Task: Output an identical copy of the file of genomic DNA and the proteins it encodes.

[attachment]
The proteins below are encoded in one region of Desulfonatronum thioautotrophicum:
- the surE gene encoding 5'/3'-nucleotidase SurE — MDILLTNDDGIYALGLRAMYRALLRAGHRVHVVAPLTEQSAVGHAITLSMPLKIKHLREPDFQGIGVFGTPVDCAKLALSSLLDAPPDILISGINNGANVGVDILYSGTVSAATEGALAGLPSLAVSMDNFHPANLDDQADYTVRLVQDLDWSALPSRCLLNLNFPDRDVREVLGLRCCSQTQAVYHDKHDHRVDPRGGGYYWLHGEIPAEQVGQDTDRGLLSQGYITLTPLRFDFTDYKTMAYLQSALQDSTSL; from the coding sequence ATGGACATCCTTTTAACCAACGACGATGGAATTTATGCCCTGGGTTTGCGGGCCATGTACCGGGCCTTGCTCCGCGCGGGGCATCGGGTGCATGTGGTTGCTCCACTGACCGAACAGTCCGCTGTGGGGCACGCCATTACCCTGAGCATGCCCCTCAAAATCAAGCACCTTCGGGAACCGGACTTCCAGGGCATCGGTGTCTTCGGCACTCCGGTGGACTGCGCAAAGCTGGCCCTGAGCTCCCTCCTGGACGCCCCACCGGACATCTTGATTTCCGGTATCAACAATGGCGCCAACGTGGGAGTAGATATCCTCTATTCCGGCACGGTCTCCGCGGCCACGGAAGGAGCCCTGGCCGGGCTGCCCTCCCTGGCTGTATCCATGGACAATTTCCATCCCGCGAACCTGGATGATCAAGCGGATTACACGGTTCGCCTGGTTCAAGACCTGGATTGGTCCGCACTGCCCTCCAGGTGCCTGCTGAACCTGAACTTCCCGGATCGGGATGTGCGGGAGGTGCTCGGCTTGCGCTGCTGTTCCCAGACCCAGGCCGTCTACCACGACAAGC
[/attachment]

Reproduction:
The proteins below are encoded in one region of Desulfonatronum thioautotrophicum:
- the surE gene encoding 5'/3'-nucleotidase SurE — MDILLTNDDGIYALGLRAMYRALLRAGHRVHVVAPLTEQSAVGHAITLSMPLKIKHLREPDFQGIGVFGTPVDCAKLALSSLLDAPPDILISGINNGANVGVDILYSGTVSAATEGALAGLPSLAVSMDNFHPANLDDQADYTVRLVQDLDWSALPSRCLLNLNFPDRDVREVLGLRCCSQTQAVYHDKHDHRVDPRGGGYYWLHGEIPAEQVGQDTDRGLLSQGYITLTPLRFDFTDYKTMAYLQSALQDSTSL; from the coding sequence ATGGACATCCTTTTAACCAACGACGATGGAATTTATGCCCTGGGTTTGCGGGCCATGTACCGGGCCTTGCTCCGCGCGGGGCATCGGGTGCATGTGGTTGCTCCACTGACCGAACAGTCCGCTGTGGGGCACGCCATTACCCTGAGCATGCCCCTCAAAATCAAGCACCTTCGGGAACCGGACTTCCAGGGCATCGGTGTCTTCGGCACTCCGGTGGACTGCGCAAAGCTGGCCCTGAGCTCCCTCCTGGACGCCCCACCGGACATCTTGATTTCCGGTATCAACAATGGCGCCAACGTGGGAGTAGATATCCTCTATTCCGGCACGGTCTCCGCGGCCACGGAAGGAGCCCTGGCCGGGCTGCCCTCCCTGGCTGTATCCATGGACAATTTCCATCCCGCGAACCTGGATGATCAAGCGGATTACACGGTTCGCCTGGTTCAAGACCTGGATTGGTCCGCACTGCCCTCCAGGTGCCTGCTGAACCTGAACTTCCCGGATCGGGATGTGCGGGAGGTGCTCGGCTTGCGCTGCTGTTCCCAGACCCAGGCCGTCTACCACGACAAGC